At five years old, my son Gabriel still can’t walk or talk and struggles with feeding. Yet I have no idea why. Despite a raft of testing taking place over three years he remains undiagnosed. A rare genetic condition is suspected as the unifying cause for his multi-system medical issues that range from minor cardiac abnormalities to growth hormone deficiency.
It can be difficult facing an unknown future where the path your son is taking is literally unchartered. He is writing his own book, a thrilling page turner at times and a bit mundane in places, and all you can do is hope it is one with a happy ending.
He is not alone. There are 6000 disabled children born every year with a syndrome without a name.
As one of many SWAN mums, here are a few things I have learnt:
Feelings of isolation are common
In a recent survey conducted by SWAN UK, 75% of parents said raising a child with an undiagnosed genetic condition was ‘isolating.’ The words ‘frustrated’ and ‘lonely’ also came up a lot as did “anxiety, low mood and depression”. There is no shame in feeling like this. It is a hard journey and one you have to undertake alone. Friends will find it difficult to understand, no matter how supportive they are. Even amongst support groups – undiagnosed children are so diverse that quality of life issues that massively affect one might be a blip on the radar for another. This is why it is important to find families with similar children to not only support each other in the dark times, but to laugh out loud together in the good. Interestingly, 93% of respondents to the survey said they felt less isolated since joining SWAN UK.
It does get easier. It does
In the first few years of testing I was a wreck. I hated everything that was happening to us and would spend many hours crying in the shower (where no one could see me). The depth of my despair was overwhelming at times. I was convinced my child was going to die. How could I deal with that? Also I didn’t think I had it in me to raise a child with a disability. Thoughts like: “But he’ll never have a girlfriend” used to consume me. Then slowly the sand shifted and things got easier. Life has a habit of chugging back on. The 20 hospitals appointments a month became 2 or 3. Therapy sessions are now largely done in school. Gabriel is just Gabriel and I wouldn’t swap him for the world. And girlfriends are overrated.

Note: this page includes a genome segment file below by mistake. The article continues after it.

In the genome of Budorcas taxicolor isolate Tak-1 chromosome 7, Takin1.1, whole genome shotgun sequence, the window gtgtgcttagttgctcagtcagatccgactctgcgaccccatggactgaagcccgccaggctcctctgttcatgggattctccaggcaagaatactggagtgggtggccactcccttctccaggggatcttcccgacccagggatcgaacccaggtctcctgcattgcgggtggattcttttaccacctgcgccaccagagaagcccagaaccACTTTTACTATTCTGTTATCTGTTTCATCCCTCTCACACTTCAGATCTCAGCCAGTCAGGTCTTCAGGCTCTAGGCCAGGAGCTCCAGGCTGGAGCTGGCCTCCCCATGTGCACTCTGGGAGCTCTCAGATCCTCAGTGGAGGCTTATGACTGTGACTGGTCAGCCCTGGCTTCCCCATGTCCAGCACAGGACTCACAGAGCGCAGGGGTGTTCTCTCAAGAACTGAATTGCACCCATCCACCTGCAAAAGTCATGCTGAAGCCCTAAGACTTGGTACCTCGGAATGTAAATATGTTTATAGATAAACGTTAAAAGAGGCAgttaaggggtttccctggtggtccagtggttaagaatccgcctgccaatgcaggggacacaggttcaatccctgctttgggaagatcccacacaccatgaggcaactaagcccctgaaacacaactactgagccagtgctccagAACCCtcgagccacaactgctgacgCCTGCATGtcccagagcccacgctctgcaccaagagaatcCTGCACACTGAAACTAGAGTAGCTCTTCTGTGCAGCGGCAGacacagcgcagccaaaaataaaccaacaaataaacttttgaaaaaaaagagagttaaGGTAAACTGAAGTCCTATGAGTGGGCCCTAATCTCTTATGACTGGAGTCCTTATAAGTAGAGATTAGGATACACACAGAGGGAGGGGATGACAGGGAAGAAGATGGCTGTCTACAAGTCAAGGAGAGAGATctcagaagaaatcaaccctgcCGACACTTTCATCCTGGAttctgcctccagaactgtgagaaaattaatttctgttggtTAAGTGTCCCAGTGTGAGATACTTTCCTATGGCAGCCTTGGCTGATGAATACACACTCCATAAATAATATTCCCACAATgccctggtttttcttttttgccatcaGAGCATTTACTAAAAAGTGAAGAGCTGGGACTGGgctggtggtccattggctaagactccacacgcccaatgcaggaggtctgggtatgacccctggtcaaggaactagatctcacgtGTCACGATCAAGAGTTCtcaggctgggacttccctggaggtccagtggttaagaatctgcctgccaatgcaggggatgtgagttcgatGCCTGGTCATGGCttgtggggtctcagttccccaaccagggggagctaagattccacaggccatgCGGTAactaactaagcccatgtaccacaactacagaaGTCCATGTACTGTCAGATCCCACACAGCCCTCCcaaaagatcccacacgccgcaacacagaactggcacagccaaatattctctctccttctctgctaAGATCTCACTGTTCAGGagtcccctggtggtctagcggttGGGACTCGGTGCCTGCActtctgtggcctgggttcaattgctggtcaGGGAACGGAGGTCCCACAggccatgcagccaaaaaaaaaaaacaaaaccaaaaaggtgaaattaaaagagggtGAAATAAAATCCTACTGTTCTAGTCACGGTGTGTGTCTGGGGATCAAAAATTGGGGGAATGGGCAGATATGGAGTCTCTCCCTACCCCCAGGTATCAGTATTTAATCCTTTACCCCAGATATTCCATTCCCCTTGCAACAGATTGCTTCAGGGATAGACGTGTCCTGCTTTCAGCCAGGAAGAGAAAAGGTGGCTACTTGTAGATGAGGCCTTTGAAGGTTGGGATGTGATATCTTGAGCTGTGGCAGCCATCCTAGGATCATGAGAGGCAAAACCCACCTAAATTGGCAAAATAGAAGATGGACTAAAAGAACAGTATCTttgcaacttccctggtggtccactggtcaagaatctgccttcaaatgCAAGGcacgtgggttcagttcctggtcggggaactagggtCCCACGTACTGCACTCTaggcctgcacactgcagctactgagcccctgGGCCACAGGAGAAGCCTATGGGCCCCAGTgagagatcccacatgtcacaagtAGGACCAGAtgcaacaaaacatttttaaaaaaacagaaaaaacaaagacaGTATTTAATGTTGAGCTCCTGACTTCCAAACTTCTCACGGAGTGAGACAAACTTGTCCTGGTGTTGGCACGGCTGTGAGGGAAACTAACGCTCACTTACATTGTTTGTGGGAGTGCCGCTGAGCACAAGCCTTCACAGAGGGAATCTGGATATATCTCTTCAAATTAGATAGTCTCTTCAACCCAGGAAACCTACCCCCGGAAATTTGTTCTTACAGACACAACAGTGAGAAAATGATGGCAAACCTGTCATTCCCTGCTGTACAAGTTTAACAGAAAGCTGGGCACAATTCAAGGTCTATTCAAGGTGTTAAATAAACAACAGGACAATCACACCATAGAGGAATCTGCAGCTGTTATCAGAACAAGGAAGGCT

We can leave no stone unturned
Some days I don’t want a diagnosis. It is nice living in a bubble and thinking the world can never touch you. That piece of paper with a name for my child’s syndrome will also come with a potentially frightening prognosis. The thing is we need to keep pushing to find out what is “wrong”. He has two siblings and they have the right to know if it will affect their children. As Gabriel gets older and understands more he too needs to know what is causing the limitations in his body. We, his parents, need it too. For closure – so we can keep moving forward. The reality though is being ‘undiagnosed’ is not always a temporary stage, the genetic cause of some conditions may never be known.
Genetics is not easily understood
In some ways life was easier in the testing stage when we could say to people that our child had heart problems. It is something that people can latch on to that conveys the seriousness of the situation, but still offers promise of medical intervention and hope for the future. Now that his cardiac issues are stable and we know it is a rare genetic mutation that is causing his delays, the notion of “what is wrong?” is a lot more vaguer. It is hard for me to get my head around genetic arrays and genome testing , let alone try to explain the processes to family and friends. The best way I suppose is to say that if Gabriel was a book, the first stage of testing was checking to see if whole sentences or paragraphs in his DNA had been copied or deleted. Now we are looking and testing the the exact order of the letters. Are you still with me? No falling asleep at the back!
Access to support is harder
With no label, it is often harder to access social care support for your family as your child does not fit easily into a tick box on their forms. There is also an underlying assumption that your child will catch up when in reality the gap between them and their peers is likely to get larger each year. The “maybe he will grow out of it” comments make you want to rip your teeth out in frustration. In addition, care can often be spread across a number of hospitals . We currently access 10 consultants across three hospitals as well as a physiotherapist, dietician and speech and language therapy (and that is not a lot compared to others). It is important that care is co-ordinated so “small stuff” is not therefore missed. Lack of diagnosis again can be a barrier to this. This is why SWAN UK made the theme of this year’s Undiagnosed Children’s Awareness Day “The Big Ambition” - that is to ensure every family has the support they need, when they need it.
It is not easy raising children with special needs and one that lives under the shadow of an unknown disorder can bring extra pressures. But, I will add this: even those children with some of the worst predicted outcomes have surprised the life out of us all.
And they continue to do this every day.